The Slatest

Why, Again and Again, We Ignore the Risk of Disaster

Nepalese victims of the earthquake search for belongings among debris of their collapsed home near Shankhu on April 30, 2015 in Kathmandu, Nepal.

Photo by David Ramos/Getty Images

Horrifying as it was, the earthquake the devastated Nepal last weekend was not a surprise. Experts had been warning for years of the potential for catastrophe in the rapidly urbanizing Kathmandu valley, where 6,000 new concrete houses were being constructed every year, most without any earthquake-proofing despite a history of deadly quakes including one in 1934 that killed 17,000 people.

It’s true that Nepal’s efforts to address the risk were hampered by economic distress, years of war, and decades of political dysfunction, but Kathmandu is not the only rapidly growing city living on borrowed time. The U.S. Geological Survey estimates that there is a 30 to 60 percent chance of a magnitude 7 or greater earthquake hitting Istanbul in the next 25 years, for instance. A 7.6 magnitude quake in the much smaller city of Izmit in 1999 killed more than 17,000 people.

 The latest major quake has also highlighted the risk to New Delhi, a city of 16.7 million people where an estimated 9 out of 10 buildings are at risk for earthquake damage.

But disaster preparedness, especially in places where earthquakes don’t occur frequently, is a tough sell politically. Istanbul residents were understandably hostile to a government program to relocate them from ramshackle condemned buildings to new, but smaller, apartments. And in booming megacities in the developing or even the developed world, disaster preparedness tends to get pushed down a very long list of urban priorities.

How to think about disaster risk and how better to communicate it is the topic of The Dynamics of Disaster, a recent book by geologist Susan W. Kieffer. Taking inspiration from historian Will Durant’s famous quote,    “Civilization exists by geological consent, subject to change without notice,” Kieffer, a professor emerita at the University of Illinois and author of the Geology in Motion blog, is interested in how societies choose to manage risk in an era of increased exposure to natural disaster.

“The rate of disasters is increasing because we’re crowding more and more people into more and more vulnerable places,” she says. Yes, some natural disasters aren’t entirely natural, such as droughts caused by climate change or earthquakes caused by fracking. But even aside from those, there would still be more costly disasters in the years to come merely because in a world of 7 billion people projected to grow to 9 billion if not more, there are a lot more people living and a lot more buildings constructed in at-risk areas.

Much of the book focuses on Japan, a country that has long faced the challenges associated with a large population crowded into an area of intense geological risk. There are lessons to be learned from how the country has mitigated that risk, she says, such as their early alert system and strict building codes. But even the Japanese have made a conscious choice to live dangerously at times. The Fukushima Daiichi nuclear plant was built on land that was a well-known tsunami risk zone, for instance. And now, the government is aiming to begin restarting the country’s nuclear reactors in June—they’ve been closed since the 2011 Fukushima tsunami caused several to melt down—arguing that they’re a necessity for economic growth.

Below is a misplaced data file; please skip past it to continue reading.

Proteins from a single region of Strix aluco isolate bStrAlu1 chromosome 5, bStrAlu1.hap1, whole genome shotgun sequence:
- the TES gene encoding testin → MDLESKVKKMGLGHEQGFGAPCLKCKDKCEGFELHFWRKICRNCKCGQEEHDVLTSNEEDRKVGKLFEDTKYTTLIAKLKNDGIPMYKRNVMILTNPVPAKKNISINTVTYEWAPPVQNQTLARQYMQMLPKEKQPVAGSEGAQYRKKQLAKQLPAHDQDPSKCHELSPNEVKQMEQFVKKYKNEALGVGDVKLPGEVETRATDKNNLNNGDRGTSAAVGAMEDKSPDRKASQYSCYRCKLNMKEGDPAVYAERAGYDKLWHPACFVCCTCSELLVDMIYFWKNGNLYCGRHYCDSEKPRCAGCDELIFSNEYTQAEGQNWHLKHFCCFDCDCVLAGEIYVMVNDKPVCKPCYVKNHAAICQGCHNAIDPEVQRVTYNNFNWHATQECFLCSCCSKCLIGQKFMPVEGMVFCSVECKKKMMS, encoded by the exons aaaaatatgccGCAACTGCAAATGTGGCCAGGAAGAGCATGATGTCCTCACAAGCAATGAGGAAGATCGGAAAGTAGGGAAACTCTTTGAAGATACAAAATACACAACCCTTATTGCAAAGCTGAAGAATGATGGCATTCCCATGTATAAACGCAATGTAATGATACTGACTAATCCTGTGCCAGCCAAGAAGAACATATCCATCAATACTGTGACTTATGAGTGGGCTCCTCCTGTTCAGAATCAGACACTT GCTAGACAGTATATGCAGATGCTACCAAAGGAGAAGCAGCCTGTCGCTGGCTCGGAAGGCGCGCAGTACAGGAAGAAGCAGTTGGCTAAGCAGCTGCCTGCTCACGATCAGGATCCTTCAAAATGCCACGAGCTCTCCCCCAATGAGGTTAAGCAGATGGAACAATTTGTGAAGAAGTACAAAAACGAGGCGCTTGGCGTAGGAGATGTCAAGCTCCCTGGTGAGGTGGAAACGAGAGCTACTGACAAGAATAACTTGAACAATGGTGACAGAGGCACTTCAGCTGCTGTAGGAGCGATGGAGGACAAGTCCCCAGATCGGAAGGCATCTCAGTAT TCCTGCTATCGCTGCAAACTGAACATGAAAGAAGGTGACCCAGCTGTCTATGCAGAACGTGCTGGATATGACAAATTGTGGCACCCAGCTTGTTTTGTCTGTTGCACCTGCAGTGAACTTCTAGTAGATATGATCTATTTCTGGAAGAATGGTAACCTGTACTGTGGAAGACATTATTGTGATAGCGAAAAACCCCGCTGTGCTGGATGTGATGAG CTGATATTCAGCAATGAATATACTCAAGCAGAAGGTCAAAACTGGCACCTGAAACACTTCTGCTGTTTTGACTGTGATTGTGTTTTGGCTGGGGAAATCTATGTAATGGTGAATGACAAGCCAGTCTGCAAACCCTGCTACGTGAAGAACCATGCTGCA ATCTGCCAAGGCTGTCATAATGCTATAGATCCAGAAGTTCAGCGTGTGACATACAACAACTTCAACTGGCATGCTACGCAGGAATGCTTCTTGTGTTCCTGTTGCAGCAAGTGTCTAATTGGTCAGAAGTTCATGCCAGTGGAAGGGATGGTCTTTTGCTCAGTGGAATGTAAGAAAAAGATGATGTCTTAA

It’s not politically or economically realistic to expect society to simply abandon high-risk areas. As Kieffer notes, the U.S. is rebuilding New Orleans after Katrina just as it rebuilt San Francisco after the 1906 earthquake despite the near certainty that similar disasters will at some point strike again. But steps can still be taken to minimize in disaster risk in construction and planning.

“One of the things we need to do is team up scientists and policymakers,” Kieffer says. “Often it’s a case of merely enforcing regulations that are already on the books.” As a positive example, Kieffer points to a recent earthquake plan devised by the city of Los Angeles in cooperation with the U.S. Geological Survey. This is obviously tougher to do in rapidly growing developing world cities, where public resources are more scarce and development of new areas often less planned.

What makes such interactions difficult is that despite increased understanding of earthquakes, it’s still nearly impossible for geologists to pinpoint when a devastating earthquake will occur. This dynamic was illustrated starkly in L’Aquila Italy in 2012, when seven scientists were convicted of manslaughter for failing to warn of the 2009 earthquake that killed more than 300 people and devastated the city. The experts had been called in before the quake to offer expertise on whether a series of small tremors indicated that a large quake was imminent and, in the words of the court, gave “inexact, incomplete and contradictory information.” The conviction was eventually overturned, but Kieffer suggested it could have a “chilling effect,” discouraging other scientists from engaging in the dicey business of earthquake prediction.

“When you’re dealing with a big rare event, it’s very difficult to pin down a specific forecast,” she says. This means scientists are all too often ignored before such an event occurs, and blamed afterwards.